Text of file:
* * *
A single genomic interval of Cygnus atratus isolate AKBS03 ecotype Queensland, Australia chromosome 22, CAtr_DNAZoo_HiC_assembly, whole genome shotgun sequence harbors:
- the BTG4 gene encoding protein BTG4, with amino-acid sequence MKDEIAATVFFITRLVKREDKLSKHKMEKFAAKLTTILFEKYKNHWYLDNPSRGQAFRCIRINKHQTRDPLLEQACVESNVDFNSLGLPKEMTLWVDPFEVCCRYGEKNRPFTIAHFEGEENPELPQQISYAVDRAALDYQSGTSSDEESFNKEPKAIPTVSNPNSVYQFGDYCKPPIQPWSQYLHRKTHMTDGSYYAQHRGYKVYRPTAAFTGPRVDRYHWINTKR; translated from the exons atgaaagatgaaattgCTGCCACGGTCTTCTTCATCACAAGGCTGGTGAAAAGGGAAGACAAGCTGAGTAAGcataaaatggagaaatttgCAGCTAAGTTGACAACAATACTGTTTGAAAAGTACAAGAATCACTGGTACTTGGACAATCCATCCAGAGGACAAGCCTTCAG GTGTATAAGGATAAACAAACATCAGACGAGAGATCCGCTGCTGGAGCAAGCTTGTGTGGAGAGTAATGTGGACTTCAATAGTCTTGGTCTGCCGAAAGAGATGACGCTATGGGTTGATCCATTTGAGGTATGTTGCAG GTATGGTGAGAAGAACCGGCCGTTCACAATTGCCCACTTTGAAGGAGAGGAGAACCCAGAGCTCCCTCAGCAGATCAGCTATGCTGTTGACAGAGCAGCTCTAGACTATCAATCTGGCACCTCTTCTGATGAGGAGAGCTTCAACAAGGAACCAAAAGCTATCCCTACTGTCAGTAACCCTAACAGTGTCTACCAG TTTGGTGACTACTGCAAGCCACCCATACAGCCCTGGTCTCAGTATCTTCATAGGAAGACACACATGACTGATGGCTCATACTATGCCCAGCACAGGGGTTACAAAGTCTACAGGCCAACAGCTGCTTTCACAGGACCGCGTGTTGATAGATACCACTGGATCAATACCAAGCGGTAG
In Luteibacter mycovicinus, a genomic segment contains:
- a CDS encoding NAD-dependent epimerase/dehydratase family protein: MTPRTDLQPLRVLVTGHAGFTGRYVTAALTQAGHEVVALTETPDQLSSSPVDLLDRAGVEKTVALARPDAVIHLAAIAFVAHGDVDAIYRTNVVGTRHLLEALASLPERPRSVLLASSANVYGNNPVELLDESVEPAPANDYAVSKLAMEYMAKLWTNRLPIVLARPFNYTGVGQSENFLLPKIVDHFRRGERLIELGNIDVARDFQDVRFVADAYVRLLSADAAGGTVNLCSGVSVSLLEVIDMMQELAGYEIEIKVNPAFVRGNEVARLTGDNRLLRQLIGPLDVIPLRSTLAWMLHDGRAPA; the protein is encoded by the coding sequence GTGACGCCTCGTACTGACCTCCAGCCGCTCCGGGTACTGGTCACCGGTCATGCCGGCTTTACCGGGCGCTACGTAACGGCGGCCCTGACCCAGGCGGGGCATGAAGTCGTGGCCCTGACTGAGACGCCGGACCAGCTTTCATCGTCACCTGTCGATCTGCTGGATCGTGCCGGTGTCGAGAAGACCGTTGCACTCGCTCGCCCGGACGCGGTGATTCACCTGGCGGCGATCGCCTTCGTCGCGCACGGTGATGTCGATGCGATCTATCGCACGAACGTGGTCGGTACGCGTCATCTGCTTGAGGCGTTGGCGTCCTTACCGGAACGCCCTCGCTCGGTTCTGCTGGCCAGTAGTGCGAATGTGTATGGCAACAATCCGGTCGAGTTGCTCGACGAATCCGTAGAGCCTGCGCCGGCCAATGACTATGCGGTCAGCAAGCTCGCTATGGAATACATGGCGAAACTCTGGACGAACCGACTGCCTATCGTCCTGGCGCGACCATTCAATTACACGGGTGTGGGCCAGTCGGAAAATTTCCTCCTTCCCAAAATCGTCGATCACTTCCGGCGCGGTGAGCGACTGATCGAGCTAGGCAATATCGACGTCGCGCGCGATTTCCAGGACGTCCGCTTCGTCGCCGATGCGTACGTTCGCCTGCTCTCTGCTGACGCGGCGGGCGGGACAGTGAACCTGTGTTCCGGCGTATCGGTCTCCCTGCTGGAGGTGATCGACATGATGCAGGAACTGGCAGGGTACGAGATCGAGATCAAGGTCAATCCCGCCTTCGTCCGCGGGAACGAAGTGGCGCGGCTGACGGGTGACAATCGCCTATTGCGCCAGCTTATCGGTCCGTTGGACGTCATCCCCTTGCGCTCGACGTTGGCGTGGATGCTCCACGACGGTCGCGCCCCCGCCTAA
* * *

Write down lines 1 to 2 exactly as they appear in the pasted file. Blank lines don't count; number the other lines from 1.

A single genomic interval of Cygnus atratus isolate AKBS03 ecotype Queensland, Australia chromosome 22, CAtr_DNAZoo_HiC_assembly, whole genome shotgun sequence harbors:
- the BTG4 gene encoding protein BTG4, with amino-acid sequence MKDEIAATVFFITRLVKREDKLSKHKMEKFAAKLTTILFEKYKNHWYLDNPSRGQAFRCIRINKHQTRDPLLEQACVESNVDFNSLGLPKEMTLWVDPFEVCCRYGEKNRPFTIAHFEGEENPELPQQISYAVDRAALDYQSGTSSDEESFNKEPKAIPTVSNPNSVYQFGDYCKPPIQPWSQYLHRKTHMTDGSYYAQHRGYKVYRPTAAFTGPRVDRYHWINTKR; translated from the exons atgaaagatgaaattgCTGCCACGGTCTTCTTCATCACAAGGCTGGTGAAAAGGGAAGACAAGCTGAGTAAGcataaaatggagaaatttgCAGCTAAGTTGACAACAATACTGTTTGAAAAGTACAAGAATCACTGGTACTTGGACAATCCATCCAGAGGACAAGCCTTCAG GTGTATAAGGATAAACAAACATCAGACGAGAGATCCGCTGCTGGAGCAAGCTTGTGTGGAGAGTAATGTGGACTTCAATAGTCTTGGTCTGCCGAAAGAGATGACGCTATGGGTTGATCCATTTGAGGTATGTTGCAG GTATGGTGAGAAGAACCGGCCGTTCACAATTGCCCACTTTGAAGGAGAGGAGAACCCAGAGCTCCCTCAGCAGATCAGCTATGCTGTTGACAGAGCAGCTCTAGACTATCAATCTGGCACCTCTTCTGATGAGGAGAGCTTCAACAAGGAACCAAAAGCTATCCCTACTGTCAGTAACCCTAACAGTGTCTACCAG TTTGGTGACTACTGCAAGCCACCCATACAGCCCTGGTCTCAGTATCTTCATAGGAAGACACACATGACTGATGGCTCATACTATGCCCAGCACAGGGGTTACAAAGTCTACAGGCCAACAGCTGCTTTCACAGGACCGCGTGTTGATAGATACCACTGGATCAATACCAAGCGGTAG